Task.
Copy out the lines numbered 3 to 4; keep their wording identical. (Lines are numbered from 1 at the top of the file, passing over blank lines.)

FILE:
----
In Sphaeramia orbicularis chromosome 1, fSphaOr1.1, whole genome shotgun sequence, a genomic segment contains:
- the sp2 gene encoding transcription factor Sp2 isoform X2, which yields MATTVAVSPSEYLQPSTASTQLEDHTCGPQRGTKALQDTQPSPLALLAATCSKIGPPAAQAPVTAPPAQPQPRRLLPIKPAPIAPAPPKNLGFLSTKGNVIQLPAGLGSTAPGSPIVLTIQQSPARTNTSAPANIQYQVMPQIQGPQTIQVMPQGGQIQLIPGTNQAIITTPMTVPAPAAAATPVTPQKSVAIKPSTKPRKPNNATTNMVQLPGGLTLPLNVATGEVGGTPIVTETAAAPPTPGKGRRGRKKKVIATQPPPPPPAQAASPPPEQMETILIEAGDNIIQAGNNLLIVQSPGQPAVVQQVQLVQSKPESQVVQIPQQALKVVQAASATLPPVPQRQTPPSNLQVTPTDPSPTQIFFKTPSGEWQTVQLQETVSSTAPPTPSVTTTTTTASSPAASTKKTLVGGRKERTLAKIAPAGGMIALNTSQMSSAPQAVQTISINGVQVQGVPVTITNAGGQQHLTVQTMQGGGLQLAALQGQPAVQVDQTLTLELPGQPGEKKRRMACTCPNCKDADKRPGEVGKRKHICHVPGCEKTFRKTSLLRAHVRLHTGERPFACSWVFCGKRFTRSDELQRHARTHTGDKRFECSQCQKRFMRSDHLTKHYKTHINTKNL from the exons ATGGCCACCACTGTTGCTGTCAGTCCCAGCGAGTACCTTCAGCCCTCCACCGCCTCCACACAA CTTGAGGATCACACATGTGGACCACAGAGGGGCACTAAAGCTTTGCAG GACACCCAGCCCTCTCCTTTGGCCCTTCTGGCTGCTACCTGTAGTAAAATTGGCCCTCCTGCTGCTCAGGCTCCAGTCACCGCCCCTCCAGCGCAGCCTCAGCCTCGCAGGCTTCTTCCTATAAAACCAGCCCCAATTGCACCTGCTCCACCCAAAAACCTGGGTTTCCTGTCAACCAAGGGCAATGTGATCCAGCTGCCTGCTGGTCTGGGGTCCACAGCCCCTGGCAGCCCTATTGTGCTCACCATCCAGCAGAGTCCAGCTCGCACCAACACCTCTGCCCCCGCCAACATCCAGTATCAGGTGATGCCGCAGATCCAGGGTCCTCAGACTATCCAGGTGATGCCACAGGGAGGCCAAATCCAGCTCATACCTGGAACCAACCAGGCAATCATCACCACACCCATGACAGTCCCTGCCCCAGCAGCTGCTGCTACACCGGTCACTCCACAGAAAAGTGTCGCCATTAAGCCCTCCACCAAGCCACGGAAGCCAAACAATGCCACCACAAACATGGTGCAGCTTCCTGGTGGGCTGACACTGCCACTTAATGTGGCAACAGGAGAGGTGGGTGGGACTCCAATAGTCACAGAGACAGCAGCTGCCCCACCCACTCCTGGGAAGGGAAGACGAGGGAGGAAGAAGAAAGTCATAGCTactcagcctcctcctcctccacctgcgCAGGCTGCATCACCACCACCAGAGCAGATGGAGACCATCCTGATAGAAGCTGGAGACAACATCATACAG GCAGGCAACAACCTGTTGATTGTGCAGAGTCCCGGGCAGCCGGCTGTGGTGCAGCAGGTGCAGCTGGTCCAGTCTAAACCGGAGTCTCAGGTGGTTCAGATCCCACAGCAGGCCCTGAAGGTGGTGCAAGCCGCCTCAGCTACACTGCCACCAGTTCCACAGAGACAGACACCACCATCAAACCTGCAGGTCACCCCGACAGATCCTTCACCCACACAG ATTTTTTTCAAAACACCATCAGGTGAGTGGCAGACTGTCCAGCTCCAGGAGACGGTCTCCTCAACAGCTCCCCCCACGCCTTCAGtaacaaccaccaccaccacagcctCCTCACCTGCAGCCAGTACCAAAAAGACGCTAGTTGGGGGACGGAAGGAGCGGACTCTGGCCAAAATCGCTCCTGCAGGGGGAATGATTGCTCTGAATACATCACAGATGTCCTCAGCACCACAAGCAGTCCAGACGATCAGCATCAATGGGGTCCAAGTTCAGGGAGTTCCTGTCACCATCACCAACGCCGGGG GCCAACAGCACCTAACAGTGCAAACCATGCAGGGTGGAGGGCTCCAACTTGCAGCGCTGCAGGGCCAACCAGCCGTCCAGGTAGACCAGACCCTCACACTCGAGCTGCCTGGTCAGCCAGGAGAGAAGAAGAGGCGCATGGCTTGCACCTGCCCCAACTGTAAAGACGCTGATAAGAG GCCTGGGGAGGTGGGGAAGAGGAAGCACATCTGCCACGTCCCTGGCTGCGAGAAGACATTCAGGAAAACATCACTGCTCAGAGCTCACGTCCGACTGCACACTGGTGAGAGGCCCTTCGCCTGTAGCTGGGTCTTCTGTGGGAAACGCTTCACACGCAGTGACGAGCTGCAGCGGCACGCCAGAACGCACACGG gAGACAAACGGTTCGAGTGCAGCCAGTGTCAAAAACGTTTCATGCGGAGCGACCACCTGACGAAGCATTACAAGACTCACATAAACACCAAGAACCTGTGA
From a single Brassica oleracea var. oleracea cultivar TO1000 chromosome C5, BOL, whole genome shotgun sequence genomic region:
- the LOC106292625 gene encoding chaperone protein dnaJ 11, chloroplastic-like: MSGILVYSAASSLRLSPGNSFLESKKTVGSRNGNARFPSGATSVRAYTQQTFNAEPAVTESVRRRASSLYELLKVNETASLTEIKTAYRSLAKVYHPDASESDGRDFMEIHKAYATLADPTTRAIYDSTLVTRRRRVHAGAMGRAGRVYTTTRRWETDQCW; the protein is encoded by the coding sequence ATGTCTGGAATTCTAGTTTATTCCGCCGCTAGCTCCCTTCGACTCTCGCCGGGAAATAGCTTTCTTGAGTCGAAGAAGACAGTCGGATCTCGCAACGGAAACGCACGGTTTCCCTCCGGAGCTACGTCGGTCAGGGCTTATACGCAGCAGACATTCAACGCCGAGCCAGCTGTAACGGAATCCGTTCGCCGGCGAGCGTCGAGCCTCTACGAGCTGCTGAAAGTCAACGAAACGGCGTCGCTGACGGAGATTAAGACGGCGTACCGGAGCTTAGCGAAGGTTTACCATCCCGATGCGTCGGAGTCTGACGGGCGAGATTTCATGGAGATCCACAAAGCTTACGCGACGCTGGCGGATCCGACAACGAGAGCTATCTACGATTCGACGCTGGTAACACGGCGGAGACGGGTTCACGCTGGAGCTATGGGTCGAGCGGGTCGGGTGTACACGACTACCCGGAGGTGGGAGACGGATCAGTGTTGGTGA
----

From a single Brassica oleracea var. oleracea cultivar TO1000 chromosome C5, BOL, whole genome shotgun sequence genomic region:
- the LOC106292625 gene encoding chaperone protein dnaJ 11, chloroplastic-like: MSGILVYSAASSLRLSPGNSFLESKKTVGSRNGNARFPSGATSVRAYTQQTFNAEPAVTESVRRRASSLYELLKVNETASLTEIKTAYRSLAKVYHPDASESDGRDFMEIHKAYATLADPTTRAIYDSTLVTRRRRVHAGAMGRAGRVYTTTRRWETDQCW; the protein is encoded by the coding sequence ATGTCTGGAATTCTAGTTTATTCCGCCGCTAGCTCCCTTCGACTCTCGCCGGGAAATAGCTTTCTTGAGTCGAAGAAGACAGTCGGATCTCGCAACGGAAACGCACGGTTTCCCTCCGGAGCTACGTCGGTCAGGGCTTATACGCAGCAGACATTCAACGCCGAGCCAGCTGTAACGGAATCCGTTCGCCGGCGAGCGTCGAGCCTCTACGAGCTGCTGAAAGTCAACGAAACGGCGTCGCTGACGGAGATTAAGACGGCGTACCGGAGCTTAGCGAAGGTTTACCATCCCGATGCGTCGGAGTCTGACGGGCGAGATTTCATGGAGATCCACAAAGCTTACGCGACGCTGGCGGATCCGACAACGAGAGCTATCTACGATTCGACGCTGGTAACACGGCGGAGACGGGTTCACGCTGGAGCTATGGGTCGAGCGGGTCGGGTGTACACGACTACCCGGAGGTGGGAGACGGATCAGTGTTGGTGA